In particular, the programming around the controller itself needs to be more robust. If you are going to put a computer at the heart of your network, you need to be assured that it will have five-9’s reliability and that the control function can switch seamlessly to a back-up system in the event of a problem.

There are also issues around security and the extent to which the control function might be prone to cyber attack. The latest incarnation of OpenFlow, Version 1.3, will address at least some of these concerns although few equipment vendors have yet to launch products using the latest coding.

In reality, SDN ecosystems should never be reliant on a single protocol: “It certainly has an advantage here and now but SDN won’t live or die on the success of OpenFlow”, says Verizon’s Elby. “So long as the SDN framework is good enough then it should be able to adapt to a better protocol if one comes along. You shouldn’t need to have to change the whole architecture, just the protocol.”

But arguably, the greatest challenge facing carriers is not so much the technicalities of implementing OpenFlow, but the huge mind shift that operators will be required to make to move over to a software-driven network ecosystem.

The whole idea of SDN is to virtualise the network and make it look more like a data centre. That’s a laudable aim – data centres are run very efficiently and carriers will undoubtedly save a considerable amount of operational expenditure if they can embrace a similar model.

But that’s not how carriers run their networks today. “It’s not just a question of adapting to new technology - it requires a change in culture and skill sets and that just doesn’t happen overnight”, says Elby.

The ONF’s Pitt accepts that the carrier world is cautious, but warns against ignoring the march of SDN: “Carriers must understand that they will have to become software companies – that software will be the key to their differentiation in the future.” That in the end will gate the timing of wide-scale SDN deployment. “We’ll close the technology gap much quicker than we will be able to move the engineering and operations workforce over to the new paradigm”, says Elby.

SDN – What you need to know:



What’s the difference between software defined networking and the OpenFlow Protocol?
SDN is a concept that separates the intelligent control of a network from the transport function and subsequently hands that control to a programmable computer. OpenFlow is a computer language that allows the controller to talk back to the network.

How big is the potential market?
According to the information provider IDC, sales of SDN gear as well as software and services will surge from $200 million in 2013 to $2 billion in 2016. Some analysts put the number closer to $10 billion over a similar time frame.

Do carriers really have that much budget to throw at SDN?
No one is building greenfield networks anymore so any move to SDN will necessarily have to be an evolutionary process. But everyone is looking to move as quickly as possible to a lower cost structure: the quicker SDN architectures help better utilise the network, the faster carriers can grow. That’s a compelling argument for most finance directors.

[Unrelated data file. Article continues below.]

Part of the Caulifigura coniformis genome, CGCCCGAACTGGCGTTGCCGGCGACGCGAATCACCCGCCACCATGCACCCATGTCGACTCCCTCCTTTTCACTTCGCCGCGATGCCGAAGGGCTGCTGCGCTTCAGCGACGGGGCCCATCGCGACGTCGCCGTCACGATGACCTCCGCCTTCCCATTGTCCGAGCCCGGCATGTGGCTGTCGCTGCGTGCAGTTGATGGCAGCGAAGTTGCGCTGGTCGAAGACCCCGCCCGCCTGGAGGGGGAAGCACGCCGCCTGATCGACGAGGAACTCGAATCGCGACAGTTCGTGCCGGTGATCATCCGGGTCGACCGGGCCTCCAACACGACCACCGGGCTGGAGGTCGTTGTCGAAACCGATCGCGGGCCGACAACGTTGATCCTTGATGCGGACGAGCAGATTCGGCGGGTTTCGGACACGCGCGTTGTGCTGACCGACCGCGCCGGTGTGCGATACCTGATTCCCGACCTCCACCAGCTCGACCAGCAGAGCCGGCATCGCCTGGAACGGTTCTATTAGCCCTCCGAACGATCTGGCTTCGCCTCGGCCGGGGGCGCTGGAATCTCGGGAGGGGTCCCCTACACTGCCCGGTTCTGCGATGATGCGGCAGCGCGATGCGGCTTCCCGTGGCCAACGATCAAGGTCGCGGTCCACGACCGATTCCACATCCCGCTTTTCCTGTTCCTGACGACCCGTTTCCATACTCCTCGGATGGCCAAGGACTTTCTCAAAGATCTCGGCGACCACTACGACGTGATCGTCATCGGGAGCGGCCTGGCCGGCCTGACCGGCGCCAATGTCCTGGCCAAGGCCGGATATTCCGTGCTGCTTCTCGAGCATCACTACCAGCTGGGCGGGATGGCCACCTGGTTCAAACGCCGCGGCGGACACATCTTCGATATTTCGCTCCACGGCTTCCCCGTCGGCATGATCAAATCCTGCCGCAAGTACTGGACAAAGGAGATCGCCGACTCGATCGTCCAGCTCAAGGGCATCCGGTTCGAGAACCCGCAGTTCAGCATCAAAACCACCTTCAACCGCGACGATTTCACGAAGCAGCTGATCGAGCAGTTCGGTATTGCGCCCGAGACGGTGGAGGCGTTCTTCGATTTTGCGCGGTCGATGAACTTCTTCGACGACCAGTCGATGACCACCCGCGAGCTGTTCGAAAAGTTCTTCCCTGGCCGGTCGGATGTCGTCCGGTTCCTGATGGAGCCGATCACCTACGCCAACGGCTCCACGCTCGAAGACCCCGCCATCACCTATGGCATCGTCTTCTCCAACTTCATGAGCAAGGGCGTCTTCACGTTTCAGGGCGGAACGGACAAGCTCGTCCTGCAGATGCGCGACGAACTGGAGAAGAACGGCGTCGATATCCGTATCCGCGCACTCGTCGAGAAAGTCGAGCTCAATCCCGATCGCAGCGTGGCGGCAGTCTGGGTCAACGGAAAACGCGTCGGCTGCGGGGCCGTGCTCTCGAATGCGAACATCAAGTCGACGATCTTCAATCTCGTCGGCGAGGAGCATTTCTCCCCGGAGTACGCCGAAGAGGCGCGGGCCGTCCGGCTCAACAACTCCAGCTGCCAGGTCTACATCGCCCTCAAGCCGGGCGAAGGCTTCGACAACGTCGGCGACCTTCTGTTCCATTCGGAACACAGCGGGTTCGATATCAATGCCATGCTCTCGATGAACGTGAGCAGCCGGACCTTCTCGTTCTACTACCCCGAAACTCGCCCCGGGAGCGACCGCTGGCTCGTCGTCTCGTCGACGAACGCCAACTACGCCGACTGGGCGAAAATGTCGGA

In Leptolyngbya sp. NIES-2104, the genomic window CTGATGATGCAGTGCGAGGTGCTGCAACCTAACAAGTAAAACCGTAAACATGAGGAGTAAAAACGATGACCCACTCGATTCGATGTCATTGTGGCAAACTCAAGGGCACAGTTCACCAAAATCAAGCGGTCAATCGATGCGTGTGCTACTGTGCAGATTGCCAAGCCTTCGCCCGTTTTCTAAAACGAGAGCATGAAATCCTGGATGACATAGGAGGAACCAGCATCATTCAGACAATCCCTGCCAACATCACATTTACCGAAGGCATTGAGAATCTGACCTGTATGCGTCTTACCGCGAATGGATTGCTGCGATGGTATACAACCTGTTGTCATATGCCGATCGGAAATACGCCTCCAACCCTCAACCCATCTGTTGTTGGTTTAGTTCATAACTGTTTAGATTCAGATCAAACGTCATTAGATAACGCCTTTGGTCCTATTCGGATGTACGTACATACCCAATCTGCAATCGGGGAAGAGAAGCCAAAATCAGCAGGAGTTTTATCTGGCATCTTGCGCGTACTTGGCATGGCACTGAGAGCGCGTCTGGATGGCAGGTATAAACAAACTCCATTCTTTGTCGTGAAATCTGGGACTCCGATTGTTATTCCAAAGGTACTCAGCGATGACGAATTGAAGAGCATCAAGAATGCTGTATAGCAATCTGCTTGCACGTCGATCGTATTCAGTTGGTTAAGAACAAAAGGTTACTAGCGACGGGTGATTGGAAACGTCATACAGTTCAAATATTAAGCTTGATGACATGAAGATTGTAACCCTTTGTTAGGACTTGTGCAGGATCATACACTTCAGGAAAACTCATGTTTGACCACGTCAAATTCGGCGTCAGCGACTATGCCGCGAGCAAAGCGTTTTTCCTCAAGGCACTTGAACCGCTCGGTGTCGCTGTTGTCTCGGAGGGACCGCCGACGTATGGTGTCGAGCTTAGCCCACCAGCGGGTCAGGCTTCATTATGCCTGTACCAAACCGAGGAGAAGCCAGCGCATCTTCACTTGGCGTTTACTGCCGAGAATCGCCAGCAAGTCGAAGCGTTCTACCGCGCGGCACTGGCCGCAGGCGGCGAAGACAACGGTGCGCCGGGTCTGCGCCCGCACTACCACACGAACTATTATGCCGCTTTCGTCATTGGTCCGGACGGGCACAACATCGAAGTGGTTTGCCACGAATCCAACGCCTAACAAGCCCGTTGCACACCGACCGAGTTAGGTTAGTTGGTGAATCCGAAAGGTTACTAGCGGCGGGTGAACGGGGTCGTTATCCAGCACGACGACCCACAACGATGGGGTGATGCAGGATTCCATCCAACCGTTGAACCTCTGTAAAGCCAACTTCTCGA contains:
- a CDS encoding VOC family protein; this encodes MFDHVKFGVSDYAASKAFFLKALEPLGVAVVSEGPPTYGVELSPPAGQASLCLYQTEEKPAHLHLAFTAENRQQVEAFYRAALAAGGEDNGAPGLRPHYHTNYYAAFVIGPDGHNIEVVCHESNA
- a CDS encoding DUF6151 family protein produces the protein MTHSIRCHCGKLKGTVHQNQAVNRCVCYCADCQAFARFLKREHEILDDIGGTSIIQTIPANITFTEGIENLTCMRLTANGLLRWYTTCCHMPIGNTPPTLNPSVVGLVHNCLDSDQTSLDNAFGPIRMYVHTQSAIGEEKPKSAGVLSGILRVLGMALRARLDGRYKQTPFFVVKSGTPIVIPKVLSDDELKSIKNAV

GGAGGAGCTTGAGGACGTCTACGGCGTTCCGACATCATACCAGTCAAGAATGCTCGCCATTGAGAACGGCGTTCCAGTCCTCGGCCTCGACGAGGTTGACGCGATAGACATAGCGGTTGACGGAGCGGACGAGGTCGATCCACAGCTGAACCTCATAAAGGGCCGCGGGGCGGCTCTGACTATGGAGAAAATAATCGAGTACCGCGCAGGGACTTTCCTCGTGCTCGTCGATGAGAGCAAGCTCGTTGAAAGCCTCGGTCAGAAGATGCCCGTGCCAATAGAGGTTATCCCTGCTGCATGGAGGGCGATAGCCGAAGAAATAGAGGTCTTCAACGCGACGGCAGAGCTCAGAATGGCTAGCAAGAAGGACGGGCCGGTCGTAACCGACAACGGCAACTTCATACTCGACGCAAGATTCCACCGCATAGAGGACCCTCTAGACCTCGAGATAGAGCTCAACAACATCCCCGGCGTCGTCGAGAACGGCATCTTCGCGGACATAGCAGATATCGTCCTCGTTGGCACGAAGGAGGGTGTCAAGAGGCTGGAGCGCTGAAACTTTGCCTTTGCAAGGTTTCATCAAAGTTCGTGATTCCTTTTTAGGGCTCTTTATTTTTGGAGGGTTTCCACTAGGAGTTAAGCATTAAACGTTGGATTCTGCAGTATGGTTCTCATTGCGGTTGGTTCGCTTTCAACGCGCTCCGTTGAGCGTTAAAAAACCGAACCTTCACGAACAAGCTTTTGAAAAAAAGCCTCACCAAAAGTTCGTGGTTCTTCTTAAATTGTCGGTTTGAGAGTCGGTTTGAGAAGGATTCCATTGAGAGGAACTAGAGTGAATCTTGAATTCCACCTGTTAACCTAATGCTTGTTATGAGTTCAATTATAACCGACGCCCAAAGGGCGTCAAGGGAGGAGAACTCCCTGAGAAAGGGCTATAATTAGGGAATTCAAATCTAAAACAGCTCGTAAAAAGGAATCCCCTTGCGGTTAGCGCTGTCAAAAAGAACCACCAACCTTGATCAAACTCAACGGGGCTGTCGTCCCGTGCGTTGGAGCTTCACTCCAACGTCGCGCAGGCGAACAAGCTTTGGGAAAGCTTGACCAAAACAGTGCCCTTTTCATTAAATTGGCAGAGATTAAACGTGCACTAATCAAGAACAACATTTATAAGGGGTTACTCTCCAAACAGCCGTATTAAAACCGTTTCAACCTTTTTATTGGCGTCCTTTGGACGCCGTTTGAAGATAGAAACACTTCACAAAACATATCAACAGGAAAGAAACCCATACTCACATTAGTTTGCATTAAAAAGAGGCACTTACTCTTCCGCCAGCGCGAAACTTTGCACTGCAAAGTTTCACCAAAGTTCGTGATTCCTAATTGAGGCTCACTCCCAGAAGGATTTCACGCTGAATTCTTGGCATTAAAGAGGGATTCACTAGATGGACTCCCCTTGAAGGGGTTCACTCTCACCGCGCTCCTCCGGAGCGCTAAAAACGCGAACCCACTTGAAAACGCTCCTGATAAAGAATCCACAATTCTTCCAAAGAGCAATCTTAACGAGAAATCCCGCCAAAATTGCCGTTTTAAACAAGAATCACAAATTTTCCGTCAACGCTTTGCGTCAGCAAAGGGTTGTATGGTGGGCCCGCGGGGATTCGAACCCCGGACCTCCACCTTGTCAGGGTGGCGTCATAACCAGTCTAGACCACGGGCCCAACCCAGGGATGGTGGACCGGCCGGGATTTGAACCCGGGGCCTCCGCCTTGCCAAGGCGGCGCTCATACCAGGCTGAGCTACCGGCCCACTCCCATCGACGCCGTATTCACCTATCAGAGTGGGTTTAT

How long will it take before SDN comes of age?
Don’t expect to see carriers try any meaningful deployment in their wide area networks much before 2015 – SDN is currently undergoing rigorous testing among several prominent carriers including NTT and Verizon. It’ll take about 12-18 months to iron out any glitches and at least a further 12-18 months on top of that to scale up for a launch.

What’s the killer App?
No one really knows yet. There’s a lot of low hanging fruit to pick around network optimisation, traffic flow and security. But like the iPad, SDN may never foster a killer App – just scores of smaller apps that carriers never knew they couldn’t do without until they were launched on the market.

Who are the companies to watch?
The SDN arena is a hotbed of M&A activity at the moment. Nicira, whose chief technology officer helped devise OpenFlow, recently fell to VMWare for $1.2 billion while Oracle snapped up San Jose-based Xsigo Systems for an undisclosed sum. Other emerging start-ups include Big Switch and Arista Networks. Don’t be surprised to see IBM, Cisco or even Juniper step out along the acquisition trail.

So is this the end for Cisco?
Sales of routers will probably fall as carriers learn to optimise their networks and simpler switches will undoubtedly come a lot cheaper. But remember, SDN is all about mining the intelligence off the network and currently, that sits on Cisco gear. No one knows better than Cisco how to harvest that intelligence.

Can SDN live up to all the hype?
You bet. Google has already migrated one of the largest networks in the world over to an SDN format and expects to see cost savings as a result. If that’s not enough to tempt carriers, the prospect of developing new services that can attract big premiums surely will.